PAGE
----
Former prime minister Jean Chrétien is reopening the debate on a Liberal-NDP merger, arguing that a merger turned out well for the Conservatives.

Speaking in an exclusive interview with Evan Solomon, host of CBC's Power & Politics, Chrétien said the merger will happen soon or not at all.

"It will be done one day. It will come very quickly or not happen. Look at the way that Harper did that — Harper had MacKay there. [He] made a solemn promise in writing that never he will talk merging with the Reform [Party]. He's now the minister of defence. Things happen and they happen, sometimes, at moments unexpected."

In 2003, the Progressive Conservatives, led by Peter MacKay, merged with now-Prime Minister Stephen Harper's Canadian Alliance. The Reform Party was the forerunner to the Canadian Alliance.

Chrétien says the Liberals talked about merging with the CCF, the predecessors to the NDP, in 1956.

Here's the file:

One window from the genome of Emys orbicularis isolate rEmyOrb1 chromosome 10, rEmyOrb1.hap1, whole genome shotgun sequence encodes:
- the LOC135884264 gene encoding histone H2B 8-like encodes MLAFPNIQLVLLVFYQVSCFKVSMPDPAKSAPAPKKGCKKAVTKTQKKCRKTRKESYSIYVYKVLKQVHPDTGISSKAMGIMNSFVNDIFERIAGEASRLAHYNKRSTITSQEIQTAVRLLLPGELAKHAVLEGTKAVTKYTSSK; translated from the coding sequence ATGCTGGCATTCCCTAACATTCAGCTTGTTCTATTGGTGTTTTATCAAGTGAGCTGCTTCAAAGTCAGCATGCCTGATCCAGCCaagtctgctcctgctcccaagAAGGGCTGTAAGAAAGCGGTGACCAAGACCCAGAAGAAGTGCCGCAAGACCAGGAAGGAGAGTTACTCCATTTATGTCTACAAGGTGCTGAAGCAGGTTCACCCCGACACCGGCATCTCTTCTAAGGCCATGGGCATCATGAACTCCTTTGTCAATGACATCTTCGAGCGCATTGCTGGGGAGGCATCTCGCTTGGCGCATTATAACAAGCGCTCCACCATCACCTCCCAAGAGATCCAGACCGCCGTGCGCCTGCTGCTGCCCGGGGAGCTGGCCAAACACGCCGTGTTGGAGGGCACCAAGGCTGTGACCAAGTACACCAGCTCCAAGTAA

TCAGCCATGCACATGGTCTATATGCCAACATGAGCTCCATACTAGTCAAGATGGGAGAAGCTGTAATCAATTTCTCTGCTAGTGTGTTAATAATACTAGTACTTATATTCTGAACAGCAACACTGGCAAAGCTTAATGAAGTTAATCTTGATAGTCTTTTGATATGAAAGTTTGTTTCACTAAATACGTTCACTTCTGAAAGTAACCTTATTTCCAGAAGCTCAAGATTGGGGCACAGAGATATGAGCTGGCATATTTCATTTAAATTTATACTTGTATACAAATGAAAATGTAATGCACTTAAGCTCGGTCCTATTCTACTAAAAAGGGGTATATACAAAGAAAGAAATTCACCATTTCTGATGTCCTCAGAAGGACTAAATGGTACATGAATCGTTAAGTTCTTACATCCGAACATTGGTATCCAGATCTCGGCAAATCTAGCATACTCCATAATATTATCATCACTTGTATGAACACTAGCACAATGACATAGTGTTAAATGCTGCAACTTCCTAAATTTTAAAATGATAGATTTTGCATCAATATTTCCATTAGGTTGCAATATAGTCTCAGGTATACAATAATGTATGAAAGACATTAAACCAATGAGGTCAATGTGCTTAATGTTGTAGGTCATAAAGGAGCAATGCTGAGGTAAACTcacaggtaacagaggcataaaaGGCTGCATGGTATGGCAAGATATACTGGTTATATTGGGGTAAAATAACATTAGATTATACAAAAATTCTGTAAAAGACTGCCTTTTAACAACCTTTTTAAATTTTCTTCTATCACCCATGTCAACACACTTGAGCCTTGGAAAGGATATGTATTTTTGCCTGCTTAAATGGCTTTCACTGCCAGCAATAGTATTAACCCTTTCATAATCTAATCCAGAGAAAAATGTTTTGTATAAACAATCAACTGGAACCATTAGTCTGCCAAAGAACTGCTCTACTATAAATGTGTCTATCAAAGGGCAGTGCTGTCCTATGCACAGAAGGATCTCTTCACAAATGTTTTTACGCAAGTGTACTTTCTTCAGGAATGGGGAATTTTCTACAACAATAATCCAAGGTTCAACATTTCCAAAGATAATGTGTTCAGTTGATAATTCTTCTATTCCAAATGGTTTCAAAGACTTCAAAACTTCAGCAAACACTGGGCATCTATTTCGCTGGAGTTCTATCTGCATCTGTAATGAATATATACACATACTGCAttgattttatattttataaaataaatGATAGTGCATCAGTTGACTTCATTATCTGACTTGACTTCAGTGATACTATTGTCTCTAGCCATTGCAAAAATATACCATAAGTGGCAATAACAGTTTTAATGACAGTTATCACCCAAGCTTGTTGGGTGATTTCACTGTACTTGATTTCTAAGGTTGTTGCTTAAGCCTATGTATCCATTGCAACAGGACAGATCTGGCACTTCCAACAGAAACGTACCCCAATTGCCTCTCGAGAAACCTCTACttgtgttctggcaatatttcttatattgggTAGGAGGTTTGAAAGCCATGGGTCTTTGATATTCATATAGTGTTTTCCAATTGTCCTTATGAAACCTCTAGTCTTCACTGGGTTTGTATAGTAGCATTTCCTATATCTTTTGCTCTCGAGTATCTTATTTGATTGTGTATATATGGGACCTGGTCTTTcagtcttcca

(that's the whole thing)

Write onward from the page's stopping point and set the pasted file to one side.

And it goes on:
"If they had done it ... a lot of people think, and I think too, they would have been the government today."

Liberal and NDP officials have denied rumours that Chrétien and NDP stalwarts Ed Broadbent and Roy Romanow chatted occasionally about the possibility of the two parties merging. Broadbent, the former NDP leader, says he doesn't support a merger between the NDP and Liberals.

NDP MP Pat Martin has said he'll run as the pro-merger candidate to replace Jack Layton, the late NDP leader, if no other candidate is open to the option. Martin says he thinks it's something the party should consider.